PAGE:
9 things you should know about detection dogs
A trained detection dog is not only able to recognise and distinguish particular smells, but they are able to discern scents that are masked by other odours too. What’s amazing is how they are able to do this…
Dogs smell in layers, and they are quite unique in this way. They are able to differentiate between multiple smells and multiple ingredients that their nose picks up, making them extremely thorough when it comes to sniffing out target scents.
In fact, you might be surprised at how thorough dogs and their noses really are. Their sense of smell is at least 10,000 times more acute than ours. On top of their superior sense of smell, dogs can search an area up to four times faster than we humans can – not to mention the fact that they do so with greater accuracy.
However, the idea of using dogs for policing purposes isn’t just a modern thing. Research shows that the Greeks, Persians and Babylonians also used guard dogs for security, as well as for search and rescue.
And our ancient ancestors were onto a clear winner there, as Fact #3 tells us…
Despite the fact that so much time has passed since then, dogs are still considered to be the most effective of all bomb detectors.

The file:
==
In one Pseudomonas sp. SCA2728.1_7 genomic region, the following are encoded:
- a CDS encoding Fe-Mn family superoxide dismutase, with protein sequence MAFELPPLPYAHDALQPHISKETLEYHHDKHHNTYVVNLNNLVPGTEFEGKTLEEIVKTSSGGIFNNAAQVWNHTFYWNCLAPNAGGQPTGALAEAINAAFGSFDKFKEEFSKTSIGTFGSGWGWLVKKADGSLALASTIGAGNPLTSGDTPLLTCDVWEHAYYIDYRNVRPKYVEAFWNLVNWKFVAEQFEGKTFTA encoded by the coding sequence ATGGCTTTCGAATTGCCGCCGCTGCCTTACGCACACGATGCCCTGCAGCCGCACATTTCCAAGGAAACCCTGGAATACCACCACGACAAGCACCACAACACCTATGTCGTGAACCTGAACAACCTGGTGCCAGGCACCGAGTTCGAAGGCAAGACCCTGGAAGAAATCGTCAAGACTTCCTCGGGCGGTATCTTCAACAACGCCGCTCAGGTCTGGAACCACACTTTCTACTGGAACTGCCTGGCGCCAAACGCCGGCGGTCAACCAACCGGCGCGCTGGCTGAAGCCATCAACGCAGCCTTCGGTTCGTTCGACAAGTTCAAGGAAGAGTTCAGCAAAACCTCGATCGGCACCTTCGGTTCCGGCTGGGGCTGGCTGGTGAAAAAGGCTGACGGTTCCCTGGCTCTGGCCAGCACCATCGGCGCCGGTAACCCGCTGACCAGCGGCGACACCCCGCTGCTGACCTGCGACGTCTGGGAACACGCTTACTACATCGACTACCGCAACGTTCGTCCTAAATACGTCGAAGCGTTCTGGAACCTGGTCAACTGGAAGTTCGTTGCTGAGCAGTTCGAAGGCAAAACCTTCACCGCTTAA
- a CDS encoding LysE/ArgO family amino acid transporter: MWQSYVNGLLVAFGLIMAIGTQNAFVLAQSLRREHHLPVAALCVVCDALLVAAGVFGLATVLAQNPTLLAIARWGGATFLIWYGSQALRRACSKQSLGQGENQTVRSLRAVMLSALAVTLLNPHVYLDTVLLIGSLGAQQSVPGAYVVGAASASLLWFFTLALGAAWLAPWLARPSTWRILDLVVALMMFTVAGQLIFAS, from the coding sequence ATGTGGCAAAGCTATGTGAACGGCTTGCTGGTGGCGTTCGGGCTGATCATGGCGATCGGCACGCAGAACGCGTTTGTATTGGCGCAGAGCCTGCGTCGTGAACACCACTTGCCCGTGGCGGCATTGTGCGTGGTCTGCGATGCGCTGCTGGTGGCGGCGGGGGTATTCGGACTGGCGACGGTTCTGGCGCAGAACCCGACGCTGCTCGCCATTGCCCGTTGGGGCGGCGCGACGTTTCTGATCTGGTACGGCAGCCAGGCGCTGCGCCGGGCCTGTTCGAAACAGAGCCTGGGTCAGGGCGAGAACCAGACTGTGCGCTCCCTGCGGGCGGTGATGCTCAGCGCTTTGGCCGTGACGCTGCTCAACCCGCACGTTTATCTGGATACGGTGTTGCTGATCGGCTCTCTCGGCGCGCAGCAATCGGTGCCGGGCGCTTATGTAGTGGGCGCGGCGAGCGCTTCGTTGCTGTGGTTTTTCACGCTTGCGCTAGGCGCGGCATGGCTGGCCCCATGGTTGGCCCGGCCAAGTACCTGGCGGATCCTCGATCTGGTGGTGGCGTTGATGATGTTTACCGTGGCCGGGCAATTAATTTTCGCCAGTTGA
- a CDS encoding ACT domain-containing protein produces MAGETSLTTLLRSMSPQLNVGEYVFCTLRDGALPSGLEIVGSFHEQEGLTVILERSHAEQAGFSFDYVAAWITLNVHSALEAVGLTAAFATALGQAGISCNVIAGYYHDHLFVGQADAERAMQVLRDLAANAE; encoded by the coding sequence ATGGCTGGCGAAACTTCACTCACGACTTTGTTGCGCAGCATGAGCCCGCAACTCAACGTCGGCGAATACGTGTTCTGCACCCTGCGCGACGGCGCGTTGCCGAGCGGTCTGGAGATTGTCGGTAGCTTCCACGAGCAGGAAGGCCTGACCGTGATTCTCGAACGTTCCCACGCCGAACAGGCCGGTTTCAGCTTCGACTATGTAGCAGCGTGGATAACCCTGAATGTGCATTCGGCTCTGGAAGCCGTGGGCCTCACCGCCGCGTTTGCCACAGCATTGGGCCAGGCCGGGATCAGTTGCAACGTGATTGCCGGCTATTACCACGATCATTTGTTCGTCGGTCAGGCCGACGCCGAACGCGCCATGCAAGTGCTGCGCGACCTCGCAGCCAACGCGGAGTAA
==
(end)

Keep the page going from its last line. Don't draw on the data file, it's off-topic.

A lot of time and research have gone into discovering and developing different security methods, but nothing has come out to be more successful than man’s best friend.
A number of breeds are well suited for detection work, including Spaniels and Labradors, however German Shepherds were the first breed to be used as official police dogs, being used in World War 1, World War 2 and the Vietnam War.
This is because the breed is well known for its superior intelligence, and their ability to learn and obey. They also have a fantastic work ethic that isn’t necessarily seen in other breeds of dog.
K9 and detection dogs have a different process of identification to us, relying heavily on their sense of smell. To identify objects, they will first put their nose to the test, and then they will recognise the voice, then the silhouette.
In fact, detection dogs are even able to tell the difference between identical twins because of their noses which, more often than not, is more than their parents can say!
Many detection dogs nowadays were initially trained to become guide dogs, however changed over to security work because of their high energy levels and their susceptibility to getting distracted by smells.
In other words, the traits that resulted in them failing at becoming guide dogs, made them perfect candidates for detection or sniffer dogs.
But it’s not all about their super skills and senses; dogs provide people with a feeling of security by just being there. Detection dogs don’t need to prove their ability to people at events or just generally around them – people, including potential criminals, just know what these dogs are capable of.
If you’d like to find out more about our detection dog or canine patrol services, please don’t hesitate to get in touch.